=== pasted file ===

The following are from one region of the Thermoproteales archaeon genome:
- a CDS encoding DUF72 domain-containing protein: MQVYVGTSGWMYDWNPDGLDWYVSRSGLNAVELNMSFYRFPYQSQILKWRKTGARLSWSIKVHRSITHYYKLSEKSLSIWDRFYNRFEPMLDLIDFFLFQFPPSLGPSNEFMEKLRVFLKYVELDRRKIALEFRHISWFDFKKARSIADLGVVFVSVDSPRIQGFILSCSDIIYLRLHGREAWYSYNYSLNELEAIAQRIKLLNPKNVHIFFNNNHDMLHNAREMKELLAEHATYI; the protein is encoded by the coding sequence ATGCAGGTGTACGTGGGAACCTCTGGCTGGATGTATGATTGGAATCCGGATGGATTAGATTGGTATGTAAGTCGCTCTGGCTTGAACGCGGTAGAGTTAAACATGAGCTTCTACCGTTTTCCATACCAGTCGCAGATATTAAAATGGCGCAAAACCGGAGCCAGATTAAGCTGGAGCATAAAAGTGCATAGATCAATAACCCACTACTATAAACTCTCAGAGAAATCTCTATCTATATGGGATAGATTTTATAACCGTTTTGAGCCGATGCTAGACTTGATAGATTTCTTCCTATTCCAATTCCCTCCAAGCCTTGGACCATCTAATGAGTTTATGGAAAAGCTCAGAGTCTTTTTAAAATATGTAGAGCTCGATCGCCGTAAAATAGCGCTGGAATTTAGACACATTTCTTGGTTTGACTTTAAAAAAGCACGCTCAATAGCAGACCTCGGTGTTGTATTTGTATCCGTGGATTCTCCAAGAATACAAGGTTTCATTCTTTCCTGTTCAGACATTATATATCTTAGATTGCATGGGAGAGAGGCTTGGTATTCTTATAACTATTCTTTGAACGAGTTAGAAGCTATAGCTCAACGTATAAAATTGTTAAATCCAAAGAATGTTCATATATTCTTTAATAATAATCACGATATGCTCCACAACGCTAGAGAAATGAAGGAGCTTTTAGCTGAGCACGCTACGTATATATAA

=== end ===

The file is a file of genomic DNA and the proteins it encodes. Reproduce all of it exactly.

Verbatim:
The following are from one region of the Thermoproteales archaeon genome:
- a CDS encoding DUF72 domain-containing protein: MQVYVGTSGWMYDWNPDGLDWYVSRSGLNAVELNMSFYRFPYQSQILKWRKTGARLSWSIKVHRSITHYYKLSEKSLSIWDRFYNRFEPMLDLIDFFLFQFPPSLGPSNEFMEKLRVFLKYVELDRRKIALEFRHISWFDFKKARSIADLGVVFVSVDSPRIQGFILSCSDIIYLRLHGREAWYSYNYSLNELEAIAQRIKLLNPKNVHIFFNNNHDMLHNAREMKELLAEHATYI; the protein is encoded by the coding sequence ATGCAGGTGTACGTGGGAACCTCTGGCTGGATGTATGATTGGAATCCGGATGGATTAGATTGGTATGTAAGTCGCTCTGGCTTGAACGCGGTAGAGTTAAACATGAGCTTCTACCGTTTTCCATACCAGTCGCAGATATTAAAATGGCGCAAAACCGGAGCCAGATTAAGCTGGAGCATAAAAGTGCATAGATCAATAACCCACTACTATAAACTCTCAGAGAAATCTCTATCTATATGGGATAGATTTTATAACCGTTTTGAGCCGATGCTAGACTTGATAGATTTCTTCCTATTCCAATTCCCTCCAAGCCTTGGACCATCTAATGAGTTTATGGAAAAGCTCAGAGTCTTTTTAAAATATGTAGAGCTCGATCGCCGTAAAATAGCGCTGGAATTTAGACACATTTCTTGGTTTGACTTTAAAAAAGCACGCTCAATAGCAGACCTCGGTGTTGTATTTGTATCCGTGGATTCTCCAAGAATACAAGGTTTCATTCTTTCCTGTTCAGACATTATATATCTTAGATTGCATGGGAGAGAGGCTTGGTATTCTTATAACTATTCTTTGAACGAGTTAGAAGCTATAGCTCAACGTATAAAATTGTTAAATCCAAAGAATGTTCATATATTCTTTAATAATAATCACGATATGCTCCACAACGCTAGAGAAATGAAGGAGCTTTTAGCTGAGCACGCTACGTATATATAA